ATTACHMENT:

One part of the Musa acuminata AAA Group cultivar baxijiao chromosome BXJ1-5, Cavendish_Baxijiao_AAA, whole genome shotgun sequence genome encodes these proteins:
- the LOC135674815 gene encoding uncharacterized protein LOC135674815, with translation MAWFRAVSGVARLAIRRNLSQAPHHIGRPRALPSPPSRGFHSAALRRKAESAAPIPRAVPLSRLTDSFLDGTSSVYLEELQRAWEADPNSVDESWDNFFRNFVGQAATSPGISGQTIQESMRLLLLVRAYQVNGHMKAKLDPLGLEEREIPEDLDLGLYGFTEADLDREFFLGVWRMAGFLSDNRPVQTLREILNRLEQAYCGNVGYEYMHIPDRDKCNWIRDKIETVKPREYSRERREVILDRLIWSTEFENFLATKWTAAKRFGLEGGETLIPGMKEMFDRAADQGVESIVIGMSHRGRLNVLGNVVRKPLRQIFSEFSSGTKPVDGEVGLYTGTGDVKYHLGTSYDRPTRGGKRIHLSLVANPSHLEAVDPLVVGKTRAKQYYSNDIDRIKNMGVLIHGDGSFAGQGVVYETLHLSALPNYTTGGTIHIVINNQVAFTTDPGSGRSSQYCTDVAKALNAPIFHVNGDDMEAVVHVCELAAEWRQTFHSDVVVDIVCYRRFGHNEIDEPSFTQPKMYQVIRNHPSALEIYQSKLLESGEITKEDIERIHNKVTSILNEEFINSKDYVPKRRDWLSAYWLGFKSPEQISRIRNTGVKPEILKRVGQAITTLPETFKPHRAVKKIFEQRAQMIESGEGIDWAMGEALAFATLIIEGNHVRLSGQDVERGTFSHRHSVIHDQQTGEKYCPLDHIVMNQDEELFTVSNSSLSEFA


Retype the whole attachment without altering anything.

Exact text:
One part of the Musa acuminata AAA Group cultivar baxijiao chromosome BXJ1-5, Cavendish_Baxijiao_AAA, whole genome shotgun sequence genome encodes these proteins:
- the LOC135674815 gene encoding uncharacterized protein LOC135674815, with translation MAWFRAVSGVARLAIRRNLSQAPHHIGRPRALPSPPSRGFHSAALRRKAESAAPIPRAVPLSRLTDSFLDGTSSVYLEELQRAWEADPNSVDESWDNFFRNFVGQAATSPGISGQTIQESMRLLLLVRAYQVNGHMKAKLDPLGLEEREIPEDLDLGLYGFTEADLDREFFLGVWRMAGFLSDNRPVQTLREILNRLEQAYCGNVGYEYMHIPDRDKCNWIRDKIETVKPREYSRERREVILDRLIWSTEFENFLATKWTAAKRFGLEGGETLIPGMKEMFDRAADQGVESIVIGMSHRGRLNVLGNVVRKPLRQIFSEFSSGTKPVDGEVGLYTGTGDVKYHLGTSYDRPTRGGKRIHLSLVANPSHLEAVDPLVVGKTRAKQYYSNDIDRIKNMGVLIHGDGSFAGQGVVYETLHLSALPNYTTGGTIHIVINNQVAFTTDPGSGRSSQYCTDVAKALNAPIFHVNGDDMEAVVHVCELAAEWRQTFHSDVVVDIVCYRRFGHNEIDEPSFTQPKMYQVIRNHPSALEIYQSKLLESGEITKEDIERIHNKVTSILNEEFINSKDYVPKRRDWLSAYWLGFKSPEQISRIRNTGVKPEILKRVGQAITTLPETFKPHRAVKKIFEQRAQMIESGEGIDWAMGEALAFATLIIEGNHVRLSGQDVERGTFSHRHSVIHDQQTGEKYCPLDHIVMNQDEELFTVSNSSLSEFA